Tamoxifen soothes effects of prostate cancer treatment

Tamoxifen, an anti-estrogen agent used in the treatment of breast cancer, appears to suppress gynecomastia and breast pain in men undergoing androgen-suppression therapy for prostate cancer.

Researchers conducted a meta-analysis of four independent clinical trials focusing on the use of tamoxifen for the management of breast events during treatment for prostate cancer. All four studies provided data on the prevention of gynecomastia and breast pain by tamoxifen 10 mg or 20 mg daily.

Compared with untreated controls, tamoxifen significantly reduced the risks of suffering from gynecomastia and breast pain at 3, 6, 9, and 12 months of treatment. Overall, tamoxifen therapy reduced breast symptoms more effectively than did the selective aromatase inhibitor anastrozole or radiotherapy.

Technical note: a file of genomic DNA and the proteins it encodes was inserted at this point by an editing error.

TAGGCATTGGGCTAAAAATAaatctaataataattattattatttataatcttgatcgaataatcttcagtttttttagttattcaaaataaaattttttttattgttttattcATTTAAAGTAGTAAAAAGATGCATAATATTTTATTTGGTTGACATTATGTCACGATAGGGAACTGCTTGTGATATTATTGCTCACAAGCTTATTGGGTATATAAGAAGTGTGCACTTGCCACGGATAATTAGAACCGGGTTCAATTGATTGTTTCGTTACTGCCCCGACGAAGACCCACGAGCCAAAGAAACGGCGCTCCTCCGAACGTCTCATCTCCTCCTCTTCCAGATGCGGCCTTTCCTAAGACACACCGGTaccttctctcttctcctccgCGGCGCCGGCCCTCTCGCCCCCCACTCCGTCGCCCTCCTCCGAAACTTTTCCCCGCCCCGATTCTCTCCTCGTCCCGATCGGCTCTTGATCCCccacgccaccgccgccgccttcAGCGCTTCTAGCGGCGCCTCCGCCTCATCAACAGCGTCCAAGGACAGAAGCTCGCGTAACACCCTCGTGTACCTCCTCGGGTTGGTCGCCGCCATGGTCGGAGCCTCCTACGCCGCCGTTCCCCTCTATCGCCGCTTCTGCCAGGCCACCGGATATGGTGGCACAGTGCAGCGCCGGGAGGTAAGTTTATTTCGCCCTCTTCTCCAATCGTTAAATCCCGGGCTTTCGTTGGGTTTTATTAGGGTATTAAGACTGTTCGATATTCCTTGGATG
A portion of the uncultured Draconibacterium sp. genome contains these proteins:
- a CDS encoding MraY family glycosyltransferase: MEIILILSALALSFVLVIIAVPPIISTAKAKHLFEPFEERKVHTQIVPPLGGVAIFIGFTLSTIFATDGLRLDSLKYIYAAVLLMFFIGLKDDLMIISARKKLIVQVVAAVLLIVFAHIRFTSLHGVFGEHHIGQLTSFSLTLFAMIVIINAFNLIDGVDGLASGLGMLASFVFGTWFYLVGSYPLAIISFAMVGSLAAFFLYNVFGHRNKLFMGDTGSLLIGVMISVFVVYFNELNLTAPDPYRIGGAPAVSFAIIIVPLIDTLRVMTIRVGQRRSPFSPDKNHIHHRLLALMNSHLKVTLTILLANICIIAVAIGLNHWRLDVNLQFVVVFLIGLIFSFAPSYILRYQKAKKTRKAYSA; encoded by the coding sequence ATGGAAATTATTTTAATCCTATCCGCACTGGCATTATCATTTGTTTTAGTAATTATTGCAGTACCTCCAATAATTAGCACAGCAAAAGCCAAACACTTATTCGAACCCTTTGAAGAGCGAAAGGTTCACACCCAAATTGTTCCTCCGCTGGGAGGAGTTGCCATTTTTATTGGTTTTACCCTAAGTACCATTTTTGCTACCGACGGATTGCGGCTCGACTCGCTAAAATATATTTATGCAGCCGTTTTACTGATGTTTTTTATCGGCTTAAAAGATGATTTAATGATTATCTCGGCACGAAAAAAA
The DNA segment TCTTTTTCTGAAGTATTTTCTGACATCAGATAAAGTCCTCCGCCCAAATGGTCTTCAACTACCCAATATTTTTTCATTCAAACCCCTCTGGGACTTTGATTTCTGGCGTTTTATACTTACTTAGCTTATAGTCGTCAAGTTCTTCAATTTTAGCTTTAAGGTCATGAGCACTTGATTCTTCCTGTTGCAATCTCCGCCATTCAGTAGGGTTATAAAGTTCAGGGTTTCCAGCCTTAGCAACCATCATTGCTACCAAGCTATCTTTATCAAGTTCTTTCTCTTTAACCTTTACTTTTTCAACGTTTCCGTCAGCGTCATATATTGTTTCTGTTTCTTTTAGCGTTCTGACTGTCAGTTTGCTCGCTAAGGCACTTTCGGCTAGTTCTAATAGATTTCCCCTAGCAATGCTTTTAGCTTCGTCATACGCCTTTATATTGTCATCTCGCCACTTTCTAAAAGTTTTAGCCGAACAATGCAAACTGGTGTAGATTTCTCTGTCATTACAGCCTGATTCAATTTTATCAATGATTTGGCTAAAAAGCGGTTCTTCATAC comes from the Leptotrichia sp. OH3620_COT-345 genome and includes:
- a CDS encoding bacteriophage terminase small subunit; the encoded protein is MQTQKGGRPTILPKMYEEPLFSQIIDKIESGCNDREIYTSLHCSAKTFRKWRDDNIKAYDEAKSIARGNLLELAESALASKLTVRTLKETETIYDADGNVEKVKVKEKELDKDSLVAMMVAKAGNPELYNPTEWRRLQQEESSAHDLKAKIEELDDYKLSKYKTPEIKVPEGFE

All four studies presented data on adverse events associated with tamoxifen use compared with no additional therapy or placebo. There were no significant differences for any adverse events. Two of the studies reported fewer adverse events for tamoxifen 20 mg/day than for anastrozole 1 mg/day. Radiotherapy significantly increased the risk of suffering from nipple erythema and from skin irritation compared with tamoxifen 10 mg/day, but not the risk of other adverse events.

“The currently available evidence suggests good efficacy of tamoxifen for the prevention and treatment of breast events induced by nonsteroidal antiandrogens,” concluded the investigators in BMC Medicine (2012;10:96). However, they cautioned, because none of the studies presented long-term follow-up data, the impact of tamoxifen therapy on long-term adverse events, disease progression, survival, and other outcomes remains unclear and should be considered when prescribing this treatment.

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